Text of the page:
The folks who brought you seven years of "Homicide" are prepared to plea bargain with your nostalgia. You might even say they're on the take. Just show up at the detectives' squad room by the Fells Point waterfront tomorrow or Friday, and for $25 in cold cash you can lug home one of the investigators' battered old desks.
Or, for about the same price, walk away in Detective Frank Pembleton's wool houndstooth overcoat, the very one he shivered in through the wee hours while standing over all those fake corpses and their fake pools of blood.
Even better, make an offer on a table from the interview room, the kind that comes equipped with handcuffs. Your dinner party guests need never leave early again.
Such is a mere smidgen of the merchandise that will be available beginning tomorrow at 9 a.m. when items from the "Homicide" set go on sale to all comers. It's just about all that's left -- besides memories -- of the Emmy-winning show that called Baltimore home for seven years, and you can pick through the remains right at "police headquarters," at 1701 Thames St.
Strictly cash and carry. Everything must go.
Well, almost everything. NBC has already claimed the famous big board you saw every week, the one listing the names of murder victims in black, red and blue. Ditto for the Godzilla mascot from the coffee room. Those items and a few others will go to the network's archives.
Otherwise, says "Homicide" set dresser Cris Hastings, "We want to be able to give everything back to the community."
Which is a nice way of saying the show is officially a corpse, so please come to the estate sale to help clean out the attic. In fact, giving money to NBC for "Homicide" artifacts might strike some devoted fans as blood money, like paying the hit man who just bumped off your best friend.
But at least the prices are right.
That's particularly true in the narrow gloomy corridors where wardrobe coordinator Amanda Johnson sorted through a full 60 racks of clothing on a recent afternoon. Most pieces will go for $5 to $10 each, she says -- slacks, jackets, shirts and suits, pressed together in a musty tumble like some star-quality C-Mart.
"There are some nice items, too," Johnson says. "DKNY suits. Calvin Klein. Of course, for some of those we'll charge more like $25."
For the star conscious, the racks are conveniently divvied up actor by actor, which also helps ease any searching for your own sizes. For instance, if you're a tall guy with an empty closet, needing size 16-37 shirts and 44 extra long jackets, you could fill every gap simply by sweeping clean the rack for Detective Tim Bayliss. And bulk buyers should feel free to bargain for even lower prices, Johnson says.
There are still clothes available for most of the long-departed characters, such as Pembleton, and even Detective Stanley Bolander. But fashion plates beware: Avoid the rack with Lt. Al Giardello's clothes. Too many double-knits and sansabelts. And, sorry, but none of the Baltimore City Police Department uniforms that appeared in the show will be for sale, lest buyers begin arresting friends and neighbors.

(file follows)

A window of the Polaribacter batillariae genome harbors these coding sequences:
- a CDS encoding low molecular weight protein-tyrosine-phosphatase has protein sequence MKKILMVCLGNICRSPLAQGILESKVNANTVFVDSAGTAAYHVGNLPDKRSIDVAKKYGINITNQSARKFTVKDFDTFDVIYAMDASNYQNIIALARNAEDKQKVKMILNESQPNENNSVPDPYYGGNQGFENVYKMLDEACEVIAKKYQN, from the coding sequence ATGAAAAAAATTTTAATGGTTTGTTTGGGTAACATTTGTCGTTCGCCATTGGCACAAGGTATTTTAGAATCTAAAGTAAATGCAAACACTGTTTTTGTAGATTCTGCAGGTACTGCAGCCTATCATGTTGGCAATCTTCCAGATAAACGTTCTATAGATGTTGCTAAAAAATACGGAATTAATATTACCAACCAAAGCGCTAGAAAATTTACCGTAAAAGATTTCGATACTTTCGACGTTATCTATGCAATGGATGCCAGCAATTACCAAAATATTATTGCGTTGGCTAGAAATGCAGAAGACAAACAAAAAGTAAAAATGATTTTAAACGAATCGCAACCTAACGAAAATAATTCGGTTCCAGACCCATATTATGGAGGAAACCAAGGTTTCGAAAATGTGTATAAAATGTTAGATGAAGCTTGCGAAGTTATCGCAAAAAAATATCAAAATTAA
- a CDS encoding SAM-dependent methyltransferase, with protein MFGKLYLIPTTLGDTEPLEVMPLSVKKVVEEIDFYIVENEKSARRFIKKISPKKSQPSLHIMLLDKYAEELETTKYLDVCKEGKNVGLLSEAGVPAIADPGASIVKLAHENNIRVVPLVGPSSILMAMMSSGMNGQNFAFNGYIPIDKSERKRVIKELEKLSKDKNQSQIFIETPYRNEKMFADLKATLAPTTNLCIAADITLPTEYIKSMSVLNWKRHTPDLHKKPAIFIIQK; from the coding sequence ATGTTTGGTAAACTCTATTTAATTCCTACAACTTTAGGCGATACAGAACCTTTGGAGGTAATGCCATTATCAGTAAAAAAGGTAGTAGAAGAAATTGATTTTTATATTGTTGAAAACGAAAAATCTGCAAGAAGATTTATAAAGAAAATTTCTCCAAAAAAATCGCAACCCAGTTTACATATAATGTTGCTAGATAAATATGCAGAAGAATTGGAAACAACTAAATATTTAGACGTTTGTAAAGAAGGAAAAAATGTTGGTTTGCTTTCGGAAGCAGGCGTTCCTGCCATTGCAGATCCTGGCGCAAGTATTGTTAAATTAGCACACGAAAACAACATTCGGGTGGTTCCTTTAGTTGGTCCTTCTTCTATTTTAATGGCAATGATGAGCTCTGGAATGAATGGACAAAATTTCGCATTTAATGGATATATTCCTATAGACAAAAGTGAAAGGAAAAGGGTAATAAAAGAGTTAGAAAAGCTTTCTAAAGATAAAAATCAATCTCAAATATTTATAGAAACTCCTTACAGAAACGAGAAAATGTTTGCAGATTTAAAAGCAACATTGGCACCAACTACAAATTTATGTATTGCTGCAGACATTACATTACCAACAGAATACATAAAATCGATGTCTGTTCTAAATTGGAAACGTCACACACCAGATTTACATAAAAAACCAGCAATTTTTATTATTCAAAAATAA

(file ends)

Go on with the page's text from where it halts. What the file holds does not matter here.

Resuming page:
For those who've always wanted to be a TV gumshoe, now you can do the next best thing by stepping into a TV gumshoe's gumshoes, available literally by the basket, some 500 pairs in all. Unsold shoes and clothes will be donated to local homeless shelters.
Even fans not in a buying mood might want to drop by, if only to stroll through the remains of the set. The squad room is pretty bare, with the photos and plaques stripped from the walls and the desktop bric-a-brac sorted into cardboard boxes. But the desks are there to be seen, and so are the blue walls that caused such a fuss after repainting.
Walk into the interview room, a pretty bare place to begin with, and it can still feel as if you're about to be grilled by a Bayliss-Pembleton tag team. Better hurry if you want to buy the table with the handcuffs, though. There are only two, and Hastings says one has already been claimed by filmmakers working on a sequel to the "Blair Witch Project."
Down in the coffee room sits the tired old "Bunn Pour-Omatic," which has perked its last -- unless you take it home for a few bucks. Almost everywhere you look, in fact, something is for sale. Fake trophies, fake proclamations. Fake kiddie drawings for their fake daddies to post above their desks.
Hastings was the chief architect of the personalized collections of desktop clutter that are for sale. She worked from tips appearing in the script from week to week. When Detective Rene Shepard mentioned she was a basketball fan, Hastings got a small toy hoop for her desk. Detective Laura Ballard was from Seattle, so her junk included a Seattle souvenir plate. That bottle of Rat Bastard Root Beer poking from a box belonged to Detective Meldrick Lewis.
For some items, you'd need to take a truck, such as the two portable basketball goals that once stood out back, or the heavy mahogany-veneer desk and matching credenza in Giardello's office.
One shopper with a special interest in the show got a head start on Monday. That would be Patrick Russell, the owner of Kooper's Tavern, which is right across Thames Street from the "headquarters."
Kooper's, sometimes a watering hole for cast members, is already something of a shrine to the show. Russell already has one of the earlier "big boards" hanging in the bar, and on Monday he picked a few of the choicer framed items from the squad room walls to enhance the effect.
But never fear, Hastings says, there's still plenty for everyone.
What: Items from the "Homicide" set
When: 9 a.m. to 8 p.m., tomorrow and Friday
Where: 1701 Thames St., Fells Point
Terms: Cash and carry only; all sales final